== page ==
Detailed Forecast

Weekly North America Forecast – Powder for All as Storms Hammer the Northwest

Written Thursday morning 7th March (Pacific Time)

The last 7-days have topped the charts this season, after a major storm impacted the West early in the period. Massive numbers were reported in the Sierras, Cascades and central and northern Rockies, the highest of which was at Sugar Bowl in northern California where a whopping 330cm of snow fell.

Snow depths are now average or above for this time of year over the South, from Oregon, to southern Idaho and Wyoming southwards. It was a welcome perk-up for the North with deep powder on offer, despite snow depths still remaining below average there.

The next 7-days will see the entire West adding another decent layer of powder to the snowpack. After some initial light snowfall in the South, a series of active fronts will hammer the Canadian Coast Mountains before pushing inland and southwards. Each front, about three in total, will extend its reach further into the south, eventually hitting the central and southern Rockies during Tuesday and Wednesday.

This is my last forecast of the 2023-2024 North American snow season. It’s been a blast and a real pleasure to have been a part of it all. Hopefully I’ve helped you in some way or another to score the goods while also staying safe. Although I’m heading into hibernation until the southern hemisphere winter arrives, there’s still plenty more skiing to be done here. Snow depths are still building and some resorts are only just reaching peak season now. So go get amongst I say!

Snowfall accumulations (cm) for the next 7-days. Note, snow depths are calculated using the Kuchera Ratio, which uses is a linear function of the warmest temperature in the lower half of the atmosphere. Compared to the traditional 10:1 ratio, the Kuchera is generally more accurate. Source: ECMWF, WeatherBELL 

Thursday 7th & Friday 8th of March

Low pressure drifting eastwards over the south today and tomorrow will bring mostly light snowfall to the region, from the Sierras to Wyoming southwards.

However, slightly heavier falls will show up in parts of the Rockies where it’ll also be the most consistent, persisting through Friday while other areas clear. The largest accumulations are expected in southeast Wyoming (e.g. Snowy Range), Colorado, and New Mexico, where up to 15-25cm should fall, although up to 35-40cm could fall at Wolf Creek in the San Juan Mountains, southern Colorado.

A much colder, drier airmass currently sits over the north, but resorts there will undergo a warming trend as winds blow in from the Pacific, ahead of a front that pushes into the Canadian coast today. This front will kick off a couple of days of heavy snowfall in the Coast Mountains, while light to moderate falls make it inland into the northern Canadian Rockies.

Snowfall accumulation (cm) for Thursday & Friday (PT). Note: the Kuchera ratio is used here too. Source: ECMWF, WeatherBELL

Saturday 9th & Sunday 10th of March

The tail end of the front pushing into the Canadian Coast will whip over the Cascades, and northern Rockies during Saturday. A second front will follow close behind, passing over these same northern areas on Sunday.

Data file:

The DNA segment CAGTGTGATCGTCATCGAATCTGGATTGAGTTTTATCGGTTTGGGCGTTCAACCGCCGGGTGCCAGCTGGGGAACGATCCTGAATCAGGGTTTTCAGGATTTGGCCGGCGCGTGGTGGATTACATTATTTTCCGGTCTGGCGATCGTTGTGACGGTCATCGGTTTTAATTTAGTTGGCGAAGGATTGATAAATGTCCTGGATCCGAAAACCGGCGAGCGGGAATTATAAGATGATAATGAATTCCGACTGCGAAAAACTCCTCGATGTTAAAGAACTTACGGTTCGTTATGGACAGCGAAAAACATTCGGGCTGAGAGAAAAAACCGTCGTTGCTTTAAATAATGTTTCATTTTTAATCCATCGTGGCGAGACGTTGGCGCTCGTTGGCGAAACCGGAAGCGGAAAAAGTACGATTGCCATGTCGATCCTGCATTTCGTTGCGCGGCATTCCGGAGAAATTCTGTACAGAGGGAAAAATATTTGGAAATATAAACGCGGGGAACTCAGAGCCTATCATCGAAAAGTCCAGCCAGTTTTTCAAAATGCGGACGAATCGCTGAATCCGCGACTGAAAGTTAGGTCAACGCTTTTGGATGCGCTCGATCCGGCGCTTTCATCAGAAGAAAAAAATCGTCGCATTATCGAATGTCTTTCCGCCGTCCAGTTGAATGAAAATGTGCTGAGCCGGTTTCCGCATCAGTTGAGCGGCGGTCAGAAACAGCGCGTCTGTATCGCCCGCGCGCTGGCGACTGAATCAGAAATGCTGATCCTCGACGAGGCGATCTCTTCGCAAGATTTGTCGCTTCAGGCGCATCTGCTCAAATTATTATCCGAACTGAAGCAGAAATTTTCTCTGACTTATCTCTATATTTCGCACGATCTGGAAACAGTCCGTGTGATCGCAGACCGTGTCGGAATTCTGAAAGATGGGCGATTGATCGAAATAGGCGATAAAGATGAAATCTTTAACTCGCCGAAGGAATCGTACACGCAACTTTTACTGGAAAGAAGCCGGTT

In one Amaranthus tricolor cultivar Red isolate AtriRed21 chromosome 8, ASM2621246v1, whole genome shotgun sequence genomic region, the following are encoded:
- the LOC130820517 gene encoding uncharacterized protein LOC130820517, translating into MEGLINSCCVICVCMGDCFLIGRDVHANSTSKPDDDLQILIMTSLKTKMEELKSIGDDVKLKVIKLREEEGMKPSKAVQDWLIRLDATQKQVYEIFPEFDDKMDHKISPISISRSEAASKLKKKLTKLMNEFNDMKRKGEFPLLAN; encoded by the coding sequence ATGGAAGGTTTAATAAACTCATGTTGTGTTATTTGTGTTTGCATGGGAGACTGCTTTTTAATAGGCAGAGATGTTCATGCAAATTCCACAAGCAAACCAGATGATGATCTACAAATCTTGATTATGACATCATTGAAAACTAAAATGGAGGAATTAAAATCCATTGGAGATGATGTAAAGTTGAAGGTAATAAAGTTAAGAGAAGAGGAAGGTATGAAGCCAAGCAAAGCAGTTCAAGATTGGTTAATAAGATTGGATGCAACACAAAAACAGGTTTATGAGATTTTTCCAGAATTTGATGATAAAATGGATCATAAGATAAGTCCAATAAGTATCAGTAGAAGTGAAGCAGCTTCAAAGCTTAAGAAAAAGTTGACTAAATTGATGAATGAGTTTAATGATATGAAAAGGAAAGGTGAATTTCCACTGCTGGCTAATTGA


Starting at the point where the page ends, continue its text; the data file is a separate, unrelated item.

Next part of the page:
The result will be periods of moderate to heavy snowfall in the Coast Mountains and Cascades throughout the weekend, and in the northern Sierras/Tahoe later on Sunday. Resorts in the northern Rockies, from the Sawtooth Range of Idaho northwards, will see periods of light-moderate snowfall.

Remaining snowfall in Colorado and New Mexico eventually clears up Saturday as high pressure settles in over the Central-Southern Rockies.


Snowfall accumulation (cm) for Saturday & Sunday (PT). Note: the old-school ratio of 10:1 is used here so values maybe underdone. Source: ECMWF, WeatherBELL

Monday 11th to Wednesday 13th of March

Snowfall continues across the north during Monday, with light falls also showing up as far south as Utah and Colorado, while the Tetons could also see moderate snowfall.

Later on Monday, a new front enters the northwest, with another round of heavy snowfall for the Coast Mountains, Cascades and northern Sierras through to early Tuesday.

This new front also brings another round of snowfall to the northern and central Rockies as it pushes inland during Tuesday. Snowfall will hang on in the central Rockies during Wednesday and spread to the southern Rockies, while they dry up elsewhere in the West as high pressure enters the north.

Snowfall accumulation (cm) for Monday through Wednesday (PT). Note: the old-school ratio of 10:1 is used here so values maybe underdone. Source: ECMWF, WeatherBELL 

Extended Outlook

High pressure is likely to bring a quiet spell to the West from next Thursday (14th March) through the following weekend. The only potential action is at the edges of this high, in the far north and southern Rockies.

High pressure may continue to dominate over the North the following week, starting Monday 18th March, while it wanes over the South, potentially opening the door for more snowfall there.

7-day pressure anomalies starting next Monday 18th of March (PT), showing snowfalls are likely to show up in the South, while high pressure dominating the North will likely keep a lid on things. Source: ECMWF, WeatherBELL

That’s all from me today, and for the season, folks. See you all soon in Australia and New Zealand.



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